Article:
If the circuit board 50 undergoes any additional stress, such as warping during heating due to different coefficients of expansion of different materials or vibration from mishandling, the heat sink assembly 10 may act as a stiffening board to add structural support to the circuit board 50. As shown in
One advantage is that because of the insulation between the pins 14 and the plate 12 provided by the insulating bushings 16, a single-step heating process may be used to attach both the semiconductor package 52 and the heat sink assembly 10 to the circuit board 50. Another advantage is that the circuit board 50 is stiffened and structurally supported by the heat sink assembly 10 thereby reducing warping of the circuit board 50 and reducing the stress on the BGA contact formations 58. Therefore, the reliability and durability of the connections between the package substrate 56 and the circuit board 50 are improved. A further advantage is that heat is removed from the microelectronic die thereby increasing the reliability of the integrated circuit therein.
In an embodiment, the plate 102 may be made of copper and be square with a side length 108 of between 20 and 70 mm and a thickness 110 of between 1 and 8 mm. Four recesses 112 may lie at outer portions of two opposing sides of an upper surface of the plate 102. Each recess 112 may, for example, have a length 114 of approximately 6 mm as measured from an outer edge of the plate 102, a width 116 of 4 mm, and a depth 118 of 3 mm as measured from an upper surface of the plate 102. Each recess 112 may be rectangular in shape.
Each insulating body 106 may be made of a material with a low thermal conductivity and may lie within one of the recesses 112. The insulating bodies 106 may be rectangular and have dimensions, which are the same as the recess 112. In an embodiment, the insulating bodies 106 are made of low temperature co-fired ceramic material.
The heat sink leads may be made of copper and have plate portions 120, circuit board portions 122, and vertical portions 124.
An end of the plate portion 120 of each heat sink lead 104 may be embedded within an insulating body 106. To embed the plate portion 120 within the insulating body 106, the plate portion 120 may be positioned within the recess 112 so that the plate portion 120 is not in contact with any portion of the plate 102. A low temperature co-fired ceramic powder may then be deposited within the recess 112 and completely surround the plate portion 120 of the heat sink lead 104. The heat sink assembly 100 may then be heated causing the powder to melt. After cooling, the low temperature co-fired ceramic material may surround the end of the plate portion 120 within the recess 112.
In an embodiment, the heat sink leads 104 may extend horizontally from the insulating bodies 106, away from the outer edge of the plate 102. The vertical portions 124 of the heat sink leads 104 may extend downwards from the plate portions and have heights 126 of, for example, 2 cm. The circuit board portion 122 of each heat sink lead 104 may be connected to a lower end of the vertical portion 124 and extend horizontally away from the plate 102. When viewed from the top, the heat sink leads 104 may have a width 128 of, for example, 2 mm.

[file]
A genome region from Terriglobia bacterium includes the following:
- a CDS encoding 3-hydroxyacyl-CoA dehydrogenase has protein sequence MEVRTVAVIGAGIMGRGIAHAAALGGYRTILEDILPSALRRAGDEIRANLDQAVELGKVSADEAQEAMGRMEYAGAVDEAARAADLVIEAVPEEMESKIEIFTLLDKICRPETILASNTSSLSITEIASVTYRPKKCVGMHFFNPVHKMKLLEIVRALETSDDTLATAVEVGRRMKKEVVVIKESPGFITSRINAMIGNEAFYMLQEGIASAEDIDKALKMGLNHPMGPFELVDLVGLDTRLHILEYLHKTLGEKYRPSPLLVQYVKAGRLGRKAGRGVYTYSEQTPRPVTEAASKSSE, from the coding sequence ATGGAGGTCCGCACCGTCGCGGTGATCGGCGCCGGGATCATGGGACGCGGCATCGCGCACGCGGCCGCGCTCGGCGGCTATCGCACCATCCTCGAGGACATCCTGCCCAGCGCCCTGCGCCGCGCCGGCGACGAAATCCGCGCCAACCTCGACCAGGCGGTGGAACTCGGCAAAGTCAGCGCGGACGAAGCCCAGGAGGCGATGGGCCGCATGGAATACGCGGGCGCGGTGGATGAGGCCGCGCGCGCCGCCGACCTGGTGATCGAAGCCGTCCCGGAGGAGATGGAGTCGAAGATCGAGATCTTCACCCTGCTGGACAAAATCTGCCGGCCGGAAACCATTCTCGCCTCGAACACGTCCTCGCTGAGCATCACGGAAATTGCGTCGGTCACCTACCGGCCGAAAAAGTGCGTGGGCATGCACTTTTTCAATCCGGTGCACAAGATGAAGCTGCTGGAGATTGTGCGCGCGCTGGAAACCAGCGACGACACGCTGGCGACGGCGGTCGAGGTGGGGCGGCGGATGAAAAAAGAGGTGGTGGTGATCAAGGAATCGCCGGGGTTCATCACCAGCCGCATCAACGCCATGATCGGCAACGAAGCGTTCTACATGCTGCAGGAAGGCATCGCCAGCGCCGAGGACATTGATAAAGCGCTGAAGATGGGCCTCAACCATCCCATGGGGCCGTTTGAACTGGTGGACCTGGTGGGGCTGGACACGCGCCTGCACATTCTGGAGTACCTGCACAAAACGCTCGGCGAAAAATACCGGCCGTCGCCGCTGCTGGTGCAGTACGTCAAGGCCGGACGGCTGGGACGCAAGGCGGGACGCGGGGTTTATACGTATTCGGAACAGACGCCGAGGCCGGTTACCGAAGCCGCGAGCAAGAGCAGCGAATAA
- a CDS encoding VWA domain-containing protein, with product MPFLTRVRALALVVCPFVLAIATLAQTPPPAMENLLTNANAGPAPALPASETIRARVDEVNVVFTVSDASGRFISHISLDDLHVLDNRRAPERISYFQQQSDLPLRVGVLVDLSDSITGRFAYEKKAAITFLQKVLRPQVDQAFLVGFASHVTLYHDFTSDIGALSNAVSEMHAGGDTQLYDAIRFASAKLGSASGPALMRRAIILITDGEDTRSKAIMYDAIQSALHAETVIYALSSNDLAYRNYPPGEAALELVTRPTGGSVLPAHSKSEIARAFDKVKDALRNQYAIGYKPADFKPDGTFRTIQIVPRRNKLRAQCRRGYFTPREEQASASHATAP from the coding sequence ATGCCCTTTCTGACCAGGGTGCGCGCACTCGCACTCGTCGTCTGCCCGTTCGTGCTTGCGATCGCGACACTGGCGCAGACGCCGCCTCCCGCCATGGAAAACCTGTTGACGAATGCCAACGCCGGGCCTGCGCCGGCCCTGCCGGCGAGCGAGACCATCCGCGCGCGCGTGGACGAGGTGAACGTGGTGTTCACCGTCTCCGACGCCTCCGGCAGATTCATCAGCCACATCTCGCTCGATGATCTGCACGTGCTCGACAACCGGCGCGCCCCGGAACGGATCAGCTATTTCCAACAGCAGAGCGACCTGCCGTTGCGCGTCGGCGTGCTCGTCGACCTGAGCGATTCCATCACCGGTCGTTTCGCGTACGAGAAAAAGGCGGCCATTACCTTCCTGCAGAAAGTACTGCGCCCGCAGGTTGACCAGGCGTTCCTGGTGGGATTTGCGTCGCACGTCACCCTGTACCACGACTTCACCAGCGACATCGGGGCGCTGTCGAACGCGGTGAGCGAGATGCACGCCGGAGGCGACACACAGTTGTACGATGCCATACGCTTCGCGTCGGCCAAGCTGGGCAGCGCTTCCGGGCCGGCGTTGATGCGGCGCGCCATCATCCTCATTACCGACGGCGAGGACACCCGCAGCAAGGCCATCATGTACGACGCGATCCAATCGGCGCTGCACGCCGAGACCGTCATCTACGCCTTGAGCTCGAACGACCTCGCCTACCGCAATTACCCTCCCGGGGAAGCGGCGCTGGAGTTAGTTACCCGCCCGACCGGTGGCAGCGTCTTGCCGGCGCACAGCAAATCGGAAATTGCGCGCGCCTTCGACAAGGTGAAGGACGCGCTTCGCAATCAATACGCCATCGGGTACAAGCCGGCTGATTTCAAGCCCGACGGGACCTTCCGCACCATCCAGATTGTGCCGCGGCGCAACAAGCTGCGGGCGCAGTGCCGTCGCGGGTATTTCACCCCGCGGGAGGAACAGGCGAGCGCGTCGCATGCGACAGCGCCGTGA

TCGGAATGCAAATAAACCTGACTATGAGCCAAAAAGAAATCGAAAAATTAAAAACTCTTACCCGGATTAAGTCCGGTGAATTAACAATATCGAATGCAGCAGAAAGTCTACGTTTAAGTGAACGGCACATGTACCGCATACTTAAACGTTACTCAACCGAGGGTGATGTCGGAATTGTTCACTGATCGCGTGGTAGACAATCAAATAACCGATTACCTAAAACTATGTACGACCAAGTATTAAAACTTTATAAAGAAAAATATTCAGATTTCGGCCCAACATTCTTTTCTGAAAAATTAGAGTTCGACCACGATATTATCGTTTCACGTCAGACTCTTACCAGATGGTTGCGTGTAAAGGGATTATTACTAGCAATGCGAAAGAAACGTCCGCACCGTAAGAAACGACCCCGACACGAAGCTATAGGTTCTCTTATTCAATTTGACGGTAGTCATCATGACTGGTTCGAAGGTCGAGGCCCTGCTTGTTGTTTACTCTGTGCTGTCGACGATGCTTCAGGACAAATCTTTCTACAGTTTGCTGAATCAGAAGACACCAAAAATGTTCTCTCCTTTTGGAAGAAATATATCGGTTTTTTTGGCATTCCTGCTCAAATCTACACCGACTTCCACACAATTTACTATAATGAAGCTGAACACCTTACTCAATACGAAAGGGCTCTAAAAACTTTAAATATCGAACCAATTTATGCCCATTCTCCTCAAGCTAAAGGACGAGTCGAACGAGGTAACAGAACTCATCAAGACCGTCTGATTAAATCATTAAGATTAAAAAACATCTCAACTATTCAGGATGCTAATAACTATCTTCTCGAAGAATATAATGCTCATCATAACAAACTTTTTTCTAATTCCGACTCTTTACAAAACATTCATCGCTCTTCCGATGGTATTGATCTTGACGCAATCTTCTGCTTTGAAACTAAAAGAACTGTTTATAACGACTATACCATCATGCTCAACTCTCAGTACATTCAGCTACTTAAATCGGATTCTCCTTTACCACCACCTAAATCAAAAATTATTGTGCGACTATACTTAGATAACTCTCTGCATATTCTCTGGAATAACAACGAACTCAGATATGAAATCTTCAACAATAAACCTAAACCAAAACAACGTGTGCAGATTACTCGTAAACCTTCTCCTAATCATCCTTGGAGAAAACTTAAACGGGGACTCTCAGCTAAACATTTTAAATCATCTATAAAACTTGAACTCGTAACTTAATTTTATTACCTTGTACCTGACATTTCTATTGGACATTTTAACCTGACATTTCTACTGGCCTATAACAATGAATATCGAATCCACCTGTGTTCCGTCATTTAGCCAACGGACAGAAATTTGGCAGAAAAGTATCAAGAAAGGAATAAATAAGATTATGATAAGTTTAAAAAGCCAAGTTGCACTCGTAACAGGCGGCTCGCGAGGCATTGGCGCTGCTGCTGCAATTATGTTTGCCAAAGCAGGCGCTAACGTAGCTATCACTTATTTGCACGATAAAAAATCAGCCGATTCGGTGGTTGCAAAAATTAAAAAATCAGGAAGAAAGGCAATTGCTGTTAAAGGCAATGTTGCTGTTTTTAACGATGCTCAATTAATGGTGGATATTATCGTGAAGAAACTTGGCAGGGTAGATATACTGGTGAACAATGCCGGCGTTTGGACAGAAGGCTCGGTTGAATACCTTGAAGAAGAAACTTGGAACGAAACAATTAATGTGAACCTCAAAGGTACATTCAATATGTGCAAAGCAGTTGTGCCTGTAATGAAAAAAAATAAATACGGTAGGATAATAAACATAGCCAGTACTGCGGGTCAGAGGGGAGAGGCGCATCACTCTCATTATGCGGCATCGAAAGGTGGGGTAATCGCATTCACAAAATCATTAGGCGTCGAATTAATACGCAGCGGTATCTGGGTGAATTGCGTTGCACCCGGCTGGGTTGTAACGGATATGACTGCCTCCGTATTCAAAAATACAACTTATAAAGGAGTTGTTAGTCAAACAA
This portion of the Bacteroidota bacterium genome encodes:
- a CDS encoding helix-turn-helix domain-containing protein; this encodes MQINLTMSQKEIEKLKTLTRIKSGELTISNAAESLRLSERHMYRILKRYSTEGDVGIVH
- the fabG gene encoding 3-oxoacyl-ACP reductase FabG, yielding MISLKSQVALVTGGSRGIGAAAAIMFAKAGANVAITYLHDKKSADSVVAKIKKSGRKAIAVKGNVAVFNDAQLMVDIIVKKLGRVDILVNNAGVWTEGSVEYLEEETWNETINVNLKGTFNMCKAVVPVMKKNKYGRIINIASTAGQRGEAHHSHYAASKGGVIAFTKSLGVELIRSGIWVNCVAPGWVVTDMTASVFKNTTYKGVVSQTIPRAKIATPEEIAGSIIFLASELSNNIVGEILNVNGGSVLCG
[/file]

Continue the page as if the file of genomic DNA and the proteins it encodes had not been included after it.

The insulating bodies 106 may interconnect the heat sink leads 104 and the plate 102 so that no portions of the heat sink leads 104 contact the plate 102.
As shown in
The entire assembly may then be heated while a force, as shown in
In use, as with the heat sink assembly 10 shown in
Furthermore, the heat sink assembly 100 adds structural support to the circuit board 130.
One advantage is that both the semiconductor package 132 and the heat sink assembly 100 may be attached to the circuit board at approximately the same time in a single-step heating process. Another advantage is that the heat sink assembly 100 stiffens and adds structural support to the circuit board 130 thereby minimizing warping due to uneven heating and increasing the reliability of the contacts between the semiconductor package 132 and the circuit board 130.
Other embodiments may not be placed directly over a semiconductor package or may be placed on a circuit board which does not have a semiconductor package at all. The heat sink assembly may be used as a circuit board support to stiffen a circuit board, or other substrate, without taking advantage of the thermal management properties thereof. The plate and support members may be made of other materials such as aluminum, gold, and titanium. The insulating bodies and the insulating bushings may be made of different non-thermally conductive materials, such as fiberglass and other polymers and ceramics, as long as a sufficient thermal separation exists between the support members of the heat sink and the heat sink plate so that a single-step heating process may be used to attach both the heat sink and the semiconductor package to the circuit board. The heat sink may include a plurality of fins, or other such structures, to increase the convection of heat into the surrounding air.
While certain exemplary embodiments have been described and shown in the accompanying drawings, it is to be understood that such embodiments are merely illustrative and not restrictive of the current invention, and that this invention is not restricted to the specific constructions and arrangements shown and described since modifications may occur to those ordinarily skilled in the art.
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|U.S. Classification||174/548, 257/E23.087, 361/719, 257/713, 257/E23.193, 257/E23.083|
|International Classification||H05K3/34, H01L23/40, H05K13/04, H01L23/42, H01L23/10|
|Cooperative Classification||H01L23/40, H01L23/10, H01L2224/73253, H01L2924/01079, H01L2224/16, H05K3/3421, H05K3/3447, H01L23/42, H05K13/0465, H01L2924/15311|
|European Classification||H01L23/10, H01L23/40, H05K13/04G2|
|Mar 26, 2004||AS||Assignment|
Owner name: INTEL CORPORATION, CALIFORNIA
Free format text: ASSIGNMENT OF ASSIGNORS INTEREST;ASSIGNORS:PEARSON, TOM E.;DISHONGH, TERRY;SEARLS, DAMION;REEL/FRAME:015132/0733;SIGNING DATES FROM 20040211 TO 20040214
|Aug 16, 2005||CC||Certificate of correction|
|Dec 4, 2008||FPAY||Fee payment|
Year of fee payment: 4
|Nov 21, 2012||FPAY||Fee payment|
Year of fee payment: 8
|Nov 24, 2016||FPAY||Fee payment|
Year of fee payment: 12